Welcome to the Poorhouse: Ah, Tax Time
Collectors for credit-card companies have the phone ringing off the hook, but the messages in the mailbox are worse. Other creditors, the ones not calling because they have miraculously been paid on time, inform that finance charges are being jacked up due to late payments to other creditors. Non-payment notices arrive from Edison, the water district and the county assessor, who reiterates that not only is the huge property tax bill late but so is the late charge on it, and--unless you're a senior citizen--no extension will be granted.
There was no relief earlier in the week when the quarterly statement showed the incredible, shrinking 401k won't serve as a stimulus plan, let alone a bail out. It can't even bail itself out. And how about that new mortgage applied for at these low, low, low interest rates everyone crows about? Denied!--due to . . . wait for it . . . high credit-card balances!
By the time you get to the last letter, the one above the Victoria's Secret catalog, it's almost comical. Almost. It's from the IRS. Uncle Sam wants $547 in less than 10 days lest penalties and interest start accruing. This lovely scenario is brought to you by my life. A misunderstanding on the 2007 return spurred the pay-now-or-else letter. Thankfully, a payment extension was later granted so once the 2008 refund arrives, it will pay off the 2007 misunderstanding.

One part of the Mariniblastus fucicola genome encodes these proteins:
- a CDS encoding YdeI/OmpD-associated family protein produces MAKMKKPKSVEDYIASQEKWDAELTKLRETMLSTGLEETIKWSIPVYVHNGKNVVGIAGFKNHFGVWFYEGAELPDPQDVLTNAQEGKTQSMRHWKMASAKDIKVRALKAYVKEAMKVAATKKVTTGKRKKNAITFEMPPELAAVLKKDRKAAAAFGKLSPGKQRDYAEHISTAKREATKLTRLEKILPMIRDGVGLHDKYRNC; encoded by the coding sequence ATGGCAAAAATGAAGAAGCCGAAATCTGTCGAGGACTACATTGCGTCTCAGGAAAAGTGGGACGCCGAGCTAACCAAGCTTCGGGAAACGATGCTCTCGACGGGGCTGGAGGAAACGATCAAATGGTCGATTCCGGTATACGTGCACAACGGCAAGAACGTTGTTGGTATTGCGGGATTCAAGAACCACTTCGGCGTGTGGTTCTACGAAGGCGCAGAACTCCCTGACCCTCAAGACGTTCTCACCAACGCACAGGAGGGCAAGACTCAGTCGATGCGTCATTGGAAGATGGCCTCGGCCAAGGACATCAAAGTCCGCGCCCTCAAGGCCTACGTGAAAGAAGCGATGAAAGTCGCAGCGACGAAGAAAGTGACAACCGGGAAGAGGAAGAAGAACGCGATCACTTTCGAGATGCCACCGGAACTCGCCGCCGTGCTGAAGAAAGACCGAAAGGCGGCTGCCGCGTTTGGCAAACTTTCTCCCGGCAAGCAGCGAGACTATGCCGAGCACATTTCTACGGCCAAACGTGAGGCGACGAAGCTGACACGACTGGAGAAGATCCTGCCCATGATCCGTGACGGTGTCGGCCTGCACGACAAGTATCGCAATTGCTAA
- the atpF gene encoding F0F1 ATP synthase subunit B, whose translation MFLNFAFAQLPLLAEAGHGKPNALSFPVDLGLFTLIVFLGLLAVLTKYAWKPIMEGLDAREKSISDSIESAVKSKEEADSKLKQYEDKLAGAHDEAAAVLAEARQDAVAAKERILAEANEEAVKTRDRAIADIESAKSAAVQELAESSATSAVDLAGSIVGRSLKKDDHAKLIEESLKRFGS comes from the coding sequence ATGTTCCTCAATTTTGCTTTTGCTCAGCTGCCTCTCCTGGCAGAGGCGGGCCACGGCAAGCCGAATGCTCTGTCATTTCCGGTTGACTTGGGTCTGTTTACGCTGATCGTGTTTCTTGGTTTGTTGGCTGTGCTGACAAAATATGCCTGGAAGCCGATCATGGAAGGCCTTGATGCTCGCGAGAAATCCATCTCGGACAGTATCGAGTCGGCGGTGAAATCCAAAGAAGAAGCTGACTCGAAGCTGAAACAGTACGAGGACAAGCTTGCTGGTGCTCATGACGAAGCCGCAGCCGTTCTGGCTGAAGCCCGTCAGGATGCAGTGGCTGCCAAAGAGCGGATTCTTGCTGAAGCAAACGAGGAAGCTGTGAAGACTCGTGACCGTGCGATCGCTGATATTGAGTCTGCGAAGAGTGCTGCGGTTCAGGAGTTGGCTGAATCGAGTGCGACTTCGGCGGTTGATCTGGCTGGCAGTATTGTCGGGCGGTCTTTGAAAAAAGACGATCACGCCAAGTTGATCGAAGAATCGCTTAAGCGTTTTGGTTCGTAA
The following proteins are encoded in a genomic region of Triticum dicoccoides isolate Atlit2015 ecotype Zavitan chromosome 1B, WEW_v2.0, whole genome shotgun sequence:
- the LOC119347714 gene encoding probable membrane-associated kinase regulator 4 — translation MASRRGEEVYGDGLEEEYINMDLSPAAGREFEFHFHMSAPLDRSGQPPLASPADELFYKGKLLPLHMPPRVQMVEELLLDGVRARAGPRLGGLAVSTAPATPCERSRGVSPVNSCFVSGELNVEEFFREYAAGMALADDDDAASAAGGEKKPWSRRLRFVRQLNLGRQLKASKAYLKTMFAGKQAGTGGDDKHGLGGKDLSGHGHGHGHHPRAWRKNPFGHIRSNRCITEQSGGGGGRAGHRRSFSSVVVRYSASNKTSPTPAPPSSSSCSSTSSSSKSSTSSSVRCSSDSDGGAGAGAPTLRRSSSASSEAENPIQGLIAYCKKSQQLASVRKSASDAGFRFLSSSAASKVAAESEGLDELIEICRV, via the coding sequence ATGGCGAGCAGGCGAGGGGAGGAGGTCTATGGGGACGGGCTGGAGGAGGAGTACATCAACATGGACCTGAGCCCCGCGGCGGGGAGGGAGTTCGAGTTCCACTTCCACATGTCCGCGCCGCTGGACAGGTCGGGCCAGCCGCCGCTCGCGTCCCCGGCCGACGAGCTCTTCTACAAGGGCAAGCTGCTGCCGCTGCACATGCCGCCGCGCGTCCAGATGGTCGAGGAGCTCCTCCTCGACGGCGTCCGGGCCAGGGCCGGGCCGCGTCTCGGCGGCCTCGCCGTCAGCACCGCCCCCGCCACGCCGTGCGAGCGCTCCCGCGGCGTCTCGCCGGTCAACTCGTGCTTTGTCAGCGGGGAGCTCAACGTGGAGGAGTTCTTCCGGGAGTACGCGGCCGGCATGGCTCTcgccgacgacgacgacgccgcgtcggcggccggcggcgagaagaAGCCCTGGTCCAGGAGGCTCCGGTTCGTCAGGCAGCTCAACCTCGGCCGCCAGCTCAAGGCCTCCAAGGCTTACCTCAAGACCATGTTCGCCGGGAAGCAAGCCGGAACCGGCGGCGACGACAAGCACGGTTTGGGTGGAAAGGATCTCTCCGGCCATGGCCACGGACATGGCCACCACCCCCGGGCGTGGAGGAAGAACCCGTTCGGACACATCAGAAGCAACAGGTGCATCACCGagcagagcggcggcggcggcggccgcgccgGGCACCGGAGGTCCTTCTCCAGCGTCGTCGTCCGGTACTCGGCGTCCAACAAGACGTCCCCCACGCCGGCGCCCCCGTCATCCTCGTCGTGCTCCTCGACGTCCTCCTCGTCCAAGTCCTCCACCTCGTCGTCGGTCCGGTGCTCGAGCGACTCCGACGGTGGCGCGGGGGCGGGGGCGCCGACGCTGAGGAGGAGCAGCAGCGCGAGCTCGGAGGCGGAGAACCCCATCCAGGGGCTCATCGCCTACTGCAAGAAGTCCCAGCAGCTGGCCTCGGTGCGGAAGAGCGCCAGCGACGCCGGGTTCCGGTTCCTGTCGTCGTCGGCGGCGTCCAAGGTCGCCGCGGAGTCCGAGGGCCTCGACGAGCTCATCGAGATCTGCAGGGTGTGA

Better news comes from the state taxman, neither by phone nor snail mail but email.
The California Franchise Tax Board (FTB) is offering free tax assistance both in-person and online through Wednesday, April 15. Help centers are located at more than 1,000 sites, with some offering services in Spanish, Chinese, Vietnamese and Korean. Free information is available here.
The FTB in particular wants working families to check and see if they qualify for the Earned Income Tax Credit. I know I didn't qualify on my '08 return, but apparently there are unallocated funds every year because people fail to claim it.
Something new the FTB is offering to everyone this year: guidance to those who got stung by Ponzi schemes or other investment swindles; follow the link above. Oh, and a warning: those businesses offering Refund Anticipation Loans may get you money quickly, but the FTB says it may end up costing you more in the long run.
Finally, for anyone who uses online tax preparation services: These are free for federal returns, but you have to pay $30-$40 or so if you want to use the same program for state returns, which is all the easier because the service imports all your fed info and matches it to the correct state forms. However, what I learned this tax season is you can e-file on the state site at no additional charge. In fact, for certain income levels, the forms are already filled out once the state site identifies your. You'll be done quicker than filling out the form by hand, and if you have direct deposit you'll get refunds even faster.
So, my advice is to do your federal taxes for free through an online service (the IRS links to them), when you are asked if you want the service to do your state return click "no" (you can always go back if you change your mind), and then do your state return for free at the FTB site.
Of course, keep in mind this advice is coming from someone who received a letter from the IRS demanding $547.
Previously in Welcome to the Poorhouse: